Open directly. Statements like “tell me what’s been going on”, “is this normal behaviour for you?”, “do you want to talk to me about anything?”, “is everything okay with you today? You don’t seem like your usual self”, or “there’s a bit of a problem between us, isn’t there? I really want to sort it out”. Let the student air their grievances with you. Apologise if they’ve been hurt. Stress you want to make the time you have with them fair and positive. If you suspect they think you don’t respect them, say clearly that that’s not the case. Adolescents are fragile creatures – they all have a need for adult validation.
# 2 If you have a group (or a whole class) turn against you, change goes a long way.
We all share that fear of a group or class turning against you, and you losing all your control and credibility as the leader of the classroom. I’ve had one experience where this happened (and it wasn’t while substitute teaching). I had a small group of boys present a role play in my Legal Studies class, which I felt dealt with inappropriate material in an inappropriate manner. They thought otherwise. The group became quite confrontational with me, and, given it was my first year of teaching, I was rattled.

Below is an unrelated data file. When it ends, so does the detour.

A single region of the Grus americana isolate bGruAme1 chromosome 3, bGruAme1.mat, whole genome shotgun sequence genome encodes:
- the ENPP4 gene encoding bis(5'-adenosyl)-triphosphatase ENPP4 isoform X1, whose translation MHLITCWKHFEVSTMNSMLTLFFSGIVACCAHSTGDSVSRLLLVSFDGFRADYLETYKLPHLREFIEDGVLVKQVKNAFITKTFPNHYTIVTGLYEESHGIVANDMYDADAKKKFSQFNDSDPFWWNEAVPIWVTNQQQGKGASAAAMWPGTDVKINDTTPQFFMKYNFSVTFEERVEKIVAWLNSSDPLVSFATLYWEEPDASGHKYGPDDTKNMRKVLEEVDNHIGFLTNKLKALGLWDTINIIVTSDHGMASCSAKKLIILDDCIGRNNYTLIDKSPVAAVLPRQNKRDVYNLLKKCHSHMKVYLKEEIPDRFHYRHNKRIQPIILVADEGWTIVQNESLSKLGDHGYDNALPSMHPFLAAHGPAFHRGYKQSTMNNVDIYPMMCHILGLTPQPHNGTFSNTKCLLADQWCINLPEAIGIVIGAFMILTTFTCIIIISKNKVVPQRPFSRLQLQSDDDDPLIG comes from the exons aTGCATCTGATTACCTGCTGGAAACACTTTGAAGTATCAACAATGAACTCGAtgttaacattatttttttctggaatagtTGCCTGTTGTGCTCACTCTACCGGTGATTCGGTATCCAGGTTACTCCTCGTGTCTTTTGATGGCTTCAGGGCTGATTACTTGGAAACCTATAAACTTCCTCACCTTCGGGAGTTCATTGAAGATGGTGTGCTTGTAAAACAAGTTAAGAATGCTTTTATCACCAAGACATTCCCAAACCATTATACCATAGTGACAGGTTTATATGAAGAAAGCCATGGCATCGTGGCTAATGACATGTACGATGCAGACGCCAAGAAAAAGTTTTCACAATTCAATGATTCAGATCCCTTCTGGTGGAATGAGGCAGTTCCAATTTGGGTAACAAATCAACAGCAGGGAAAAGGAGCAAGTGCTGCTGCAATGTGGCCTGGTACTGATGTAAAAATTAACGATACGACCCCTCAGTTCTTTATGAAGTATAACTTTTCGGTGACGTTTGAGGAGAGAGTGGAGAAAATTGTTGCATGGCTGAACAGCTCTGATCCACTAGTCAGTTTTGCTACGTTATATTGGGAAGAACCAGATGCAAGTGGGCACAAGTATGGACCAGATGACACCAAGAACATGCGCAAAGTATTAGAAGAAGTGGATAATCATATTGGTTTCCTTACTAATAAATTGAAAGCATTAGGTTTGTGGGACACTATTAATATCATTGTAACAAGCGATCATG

I learned a lot from that experience, and there have been a few encounters over the years were I’ve managed to salvage the situation quickly, by:
– Changing your tone: move closer to the group. Sit amongst them. Lower your voice. Communicate your decision and feelings gently. Ask individual students to communicate their feelings calmly. Show that you’re listening. Allow for silence and quiet. A softer mood will quieten some students’ anger or energy.
– Change the environment: if a pack mentality forms, separate the ‘leader of the pack’, if possible- ask them to ‘walk and talk’ with you, or invite them outside while a nearby teacher watches over the class. Sit down somewhere quiet, perhaps outside or in the staffroom. Speak firmly, but gently. Tell them you’ve got a problem you both need to fix. Ask them for their input in solving it.
– Change your language: If you’ve lost your authority, ‘reading the riot act’ won’t work. Shift your language from blame, consequences, orders, and behaviour, to an objective conversation about ‘the problem’. Use clear, objective phrases like “we have a problem”. Maintain strong body language and firm, clear language, but show that you want a solution.
As a last resort (or if any students become aggressive), get help. Know the school’s formal discipline policy before the first bell.
# 1 Stop any time a student talks over the top of you.
This is one of the first things anyone tells you when you start out teaching. When you’re substitute teaching, this little technique becomes more important than ever. Without being able to rely on knowing the kids, having a relationship with them, or having much credibility, your ability to command control over the classroom relies heavily on this little habit.
Never speak over the top of students.
Wait. Don’t give up. Even if it takes the class 2 minutes to settle, they will. Persist.
One “Guys, shut up!” = a million “I’ll wait…”, or “Mouths closed, eyes to the board”, from you.
If you’re consistent, your students will know within a few days that when you talk, they listen or they wait. And no one likes waiting.
Bye for now,